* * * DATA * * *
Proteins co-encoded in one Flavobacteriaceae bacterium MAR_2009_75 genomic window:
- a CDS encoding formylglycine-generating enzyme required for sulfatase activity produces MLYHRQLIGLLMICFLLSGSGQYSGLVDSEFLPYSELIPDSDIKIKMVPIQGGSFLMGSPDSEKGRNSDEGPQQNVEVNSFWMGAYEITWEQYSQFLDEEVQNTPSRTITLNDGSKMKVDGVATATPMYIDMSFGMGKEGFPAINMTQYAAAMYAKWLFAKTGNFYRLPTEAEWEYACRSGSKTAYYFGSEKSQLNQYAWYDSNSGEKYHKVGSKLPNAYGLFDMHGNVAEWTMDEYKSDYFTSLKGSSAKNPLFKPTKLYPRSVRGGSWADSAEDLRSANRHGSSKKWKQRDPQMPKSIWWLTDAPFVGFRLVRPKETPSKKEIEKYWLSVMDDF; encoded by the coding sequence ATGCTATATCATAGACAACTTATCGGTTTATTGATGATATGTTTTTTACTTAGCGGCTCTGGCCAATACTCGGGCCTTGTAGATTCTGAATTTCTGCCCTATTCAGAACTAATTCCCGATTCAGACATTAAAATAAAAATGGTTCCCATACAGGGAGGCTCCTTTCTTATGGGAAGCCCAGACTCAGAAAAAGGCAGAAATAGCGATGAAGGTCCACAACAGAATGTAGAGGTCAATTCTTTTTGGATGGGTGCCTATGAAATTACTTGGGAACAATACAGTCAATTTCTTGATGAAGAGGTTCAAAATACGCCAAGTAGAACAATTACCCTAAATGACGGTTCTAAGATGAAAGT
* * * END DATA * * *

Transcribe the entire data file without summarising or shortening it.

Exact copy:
Proteins co-encoded in one Flavobacteriaceae bacterium MAR_2009_75 genomic window:
- a CDS encoding formylglycine-generating enzyme required for sulfatase activity produces MLYHRQLIGLLMICFLLSGSGQYSGLVDSEFLPYSELIPDSDIKIKMVPIQGGSFLMGSPDSEKGRNSDEGPQQNVEVNSFWMGAYEITWEQYSQFLDEEVQNTPSRTITLNDGSKMKVDGVATATPMYIDMSFGMGKEGFPAINMTQYAAAMYAKWLFAKTGNFYRLPTEAEWEYACRSGSKTAYYFGSEKSQLNQYAWYDSNSGEKYHKVGSKLPNAYGLFDMHGNVAEWTMDEYKSDYFTSLKGSSAKNPLFKPTKLYPRSVRGGSWADSAEDLRSANRHGSSKKWKQRDPQMPKSIWWLTDAPFVGFRLVRPKETPSKKEIEKYWLSVMDDF; encoded by the coding sequence ATGCTATATCATAGACAACTTATCGGTTTATTGATGATATGTTTTTTACTTAGCGGCTCTGGCCAATACTCGGGCCTTGTAGATTCTGAATTTCTGCCCTATTCAGAACTAATTCCCGATTCAGACATTAAAATAAAAATGGTTCCCATACAGGGAGGCTCCTTTCTTATGGGAAGCCCAGACTCAGAAAAAGGCAGAAATAGCGATGAAGGTCCACAACAGAATGTAGAGGTCAATTCTTTTTGGATGGGTGCCTATGAAATTACTTGGGAACAATACAGTCAATTTCTTGATGAAGAGGTTCAAAATACGCCAAGTAGAACAATTACCCTAAATGACGGTTCTAAGATGAAAGT